Clarion Ledger


Silence broken on death row decade later

Feb. 20, 2012

by Jerry Mitchell

Jeffrey Havard
Jeffrey Havard

After a decade of silence behind bars, Jeffrey Havard is speaking about the death of the 6-month-old that landed him on death row.

Ten years ago today, Chloe Britt died, and prosecutors say he sexually abused and killed her. Havard was convicted of capital murder. He admits accidentally dropping her but denies sexually abusing and killing her.

If the state Supreme Court rejects his post-conviction plea, he will move one step closer to execution.

"Not a morning, noon or night passes that I don't think about Chloe and her family," he told The Clarion-Ledger. "Words can't describe how sorry I am for dropping Chloe. Without a second thought, I would do anything to bring her back."

The newspaper posed questions in writing to the 33-year-old inmate regarding the Feb. 21, 2002, death of Chloe.

By the time Chloe arrived at Natchez Community Hospital, she was blue, and her eyes were fixed and dilated, according to medical reports. A nurse noticed the baby's anus was dilated to the size of a quarter, and law enforcement was contacted.

At trial, pathologist Dr. Steven Hayne, who performed the autopsy, testified the death was consistent with shaken baby syndrome and that an anal contusion was "consistent with penetration of the rectum with an object."

 But Hayne since has acknowledged that dilated anal sphincters also may be seen on people without significant brain function and that the anal contusion was not sufficient to determine a sexual assault occurred. A rape kit conducted at the time found no evidence of semen.

At The Clarion-Ledger's request, world-renowned pathologist Dr. Michael Baden examined the autopsy report and has since examined the autopsy photographs.

He found no evidence of sexual abuse, he said. "That anus is perfectly normal. It's not abnormal in any way."

He said he found no evidence of homicide or shaken baby syndrome. The injuries were consistent with her being dropped, he said.

After deputies took Havard to the station, they told him Chloe had been raped and "ripped from end to end," Havard said. He said he was stunned and remained mute.

When deputies later told him Chloe had died of a "subdural hemorrhage," he said he realized his dropping the baby had caused her death.

After giving Chloe a bath, he lost his grip on her, and she fell between the tub and the toilet, hitting her head on the porcelain near the floor, he told The Clarion-Ledger.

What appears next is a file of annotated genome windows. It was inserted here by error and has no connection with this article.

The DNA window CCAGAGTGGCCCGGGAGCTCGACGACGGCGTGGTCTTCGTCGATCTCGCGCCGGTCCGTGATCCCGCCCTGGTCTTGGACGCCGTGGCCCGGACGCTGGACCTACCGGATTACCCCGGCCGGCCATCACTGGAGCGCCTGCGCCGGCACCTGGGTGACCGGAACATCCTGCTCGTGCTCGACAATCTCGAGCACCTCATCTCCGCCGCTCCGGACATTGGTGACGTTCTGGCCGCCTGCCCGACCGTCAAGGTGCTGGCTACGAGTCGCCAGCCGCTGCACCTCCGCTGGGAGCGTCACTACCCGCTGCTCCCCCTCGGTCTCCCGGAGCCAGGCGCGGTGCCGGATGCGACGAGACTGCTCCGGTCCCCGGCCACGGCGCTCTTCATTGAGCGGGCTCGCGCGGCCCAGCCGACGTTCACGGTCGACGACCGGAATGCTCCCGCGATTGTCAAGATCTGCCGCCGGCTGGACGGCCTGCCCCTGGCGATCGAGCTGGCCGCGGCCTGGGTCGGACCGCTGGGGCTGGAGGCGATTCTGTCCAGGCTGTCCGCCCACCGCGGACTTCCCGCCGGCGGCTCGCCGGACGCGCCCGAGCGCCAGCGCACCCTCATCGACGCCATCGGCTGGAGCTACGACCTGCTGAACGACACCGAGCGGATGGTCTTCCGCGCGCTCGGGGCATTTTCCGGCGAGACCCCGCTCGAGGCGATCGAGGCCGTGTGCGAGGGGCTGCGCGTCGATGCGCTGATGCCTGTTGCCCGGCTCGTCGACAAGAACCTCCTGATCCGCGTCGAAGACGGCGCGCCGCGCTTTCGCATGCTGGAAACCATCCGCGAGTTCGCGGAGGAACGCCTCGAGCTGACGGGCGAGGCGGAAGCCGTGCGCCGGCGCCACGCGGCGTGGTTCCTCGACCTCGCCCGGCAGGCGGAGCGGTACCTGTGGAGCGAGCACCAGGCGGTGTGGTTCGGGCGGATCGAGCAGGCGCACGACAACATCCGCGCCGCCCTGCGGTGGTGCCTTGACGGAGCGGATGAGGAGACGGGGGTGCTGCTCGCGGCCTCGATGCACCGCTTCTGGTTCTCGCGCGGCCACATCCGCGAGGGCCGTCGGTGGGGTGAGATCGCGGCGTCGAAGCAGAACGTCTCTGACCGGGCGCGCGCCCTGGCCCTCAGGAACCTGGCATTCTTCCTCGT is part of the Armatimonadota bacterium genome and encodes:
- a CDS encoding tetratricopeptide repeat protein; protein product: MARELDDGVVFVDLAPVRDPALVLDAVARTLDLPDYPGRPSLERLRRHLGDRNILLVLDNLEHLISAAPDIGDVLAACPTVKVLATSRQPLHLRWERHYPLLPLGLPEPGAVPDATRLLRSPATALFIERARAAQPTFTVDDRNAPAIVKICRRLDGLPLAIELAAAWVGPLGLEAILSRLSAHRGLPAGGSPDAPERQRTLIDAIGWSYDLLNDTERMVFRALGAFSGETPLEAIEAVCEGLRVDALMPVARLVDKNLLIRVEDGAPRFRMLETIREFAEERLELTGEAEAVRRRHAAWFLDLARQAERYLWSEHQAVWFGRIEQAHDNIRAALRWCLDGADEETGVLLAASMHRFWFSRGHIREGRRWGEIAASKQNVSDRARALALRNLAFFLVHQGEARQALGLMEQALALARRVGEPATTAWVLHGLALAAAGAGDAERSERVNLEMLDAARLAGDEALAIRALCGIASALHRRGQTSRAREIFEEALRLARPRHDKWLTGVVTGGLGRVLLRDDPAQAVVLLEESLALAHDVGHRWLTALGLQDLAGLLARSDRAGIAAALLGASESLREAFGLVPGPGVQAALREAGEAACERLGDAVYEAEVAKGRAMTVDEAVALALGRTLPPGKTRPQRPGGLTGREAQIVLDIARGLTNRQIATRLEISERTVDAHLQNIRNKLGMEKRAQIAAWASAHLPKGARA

"That's how I dropped her," he said. "I was kind of stooping over."

During trial, he sat stunned, he said. "The only reason I couldn't cry is I was like a deer caught in the headlights."

He said Chloe's mother, Rebecca Britt, and her family deserve the truth as much as he does - that Chloe died from him dropping her and was never sexually abused.

Asked if she had seen any signs Havard sexually abused Chloe in the past, Britt replied, "If I had suspected it, I would have killed him then."

Britt told the newspaper that Havard had no relationship with Chloe and never changed her diaper.

Havard disputed that claim, saying he helped take care of Chloe. "I would feed her in the morning and change her," he said.

While Britt slept, he would watch Chloe and turn on the television to Blue's Clues, he said.

In a videotaped interview shortly after Chloe's death, Britt portrayed Havard as caring, saying, "He loved Chloe."

In closing arguments at trial, District Attorney Ronnie Harper said he had never seen someone look more guilty.

When deputies confronted Havard about the sexual abuse, Harper quoted him as replying, "I don't think I did. I don't recollect doing it. I don't know."

Harper told jurors, "Folks, if you hadn't done that, you'd be saying, 'Hell, no. I didn't do it.'"

Havard said he did adamantly deny sexual abuse claims for about two hours before the videotaped questioning began.

Tired of the "browbeating," he mirrored questions the deputies posed, he said. "I was asked, 'Do you recall doing this?' I answered, 'No, I don't recall.'"

Britt told The Clarion-Ledger she wishes authorities would let her kill him and save the taxpayers money.

Asked about this, Havard replied, "If that would bring Chloe back, I would let her do it. I know I'm responsible for dropping her. There's not a day I don't think about it."

"Words can't describe how sorry I am for dropping Chloe. Without a second thought, I would do anything to bring her back."


Death Penalty Issues
Innocent Imprisoned
False Allegations of Child Abuse

Truth in Justice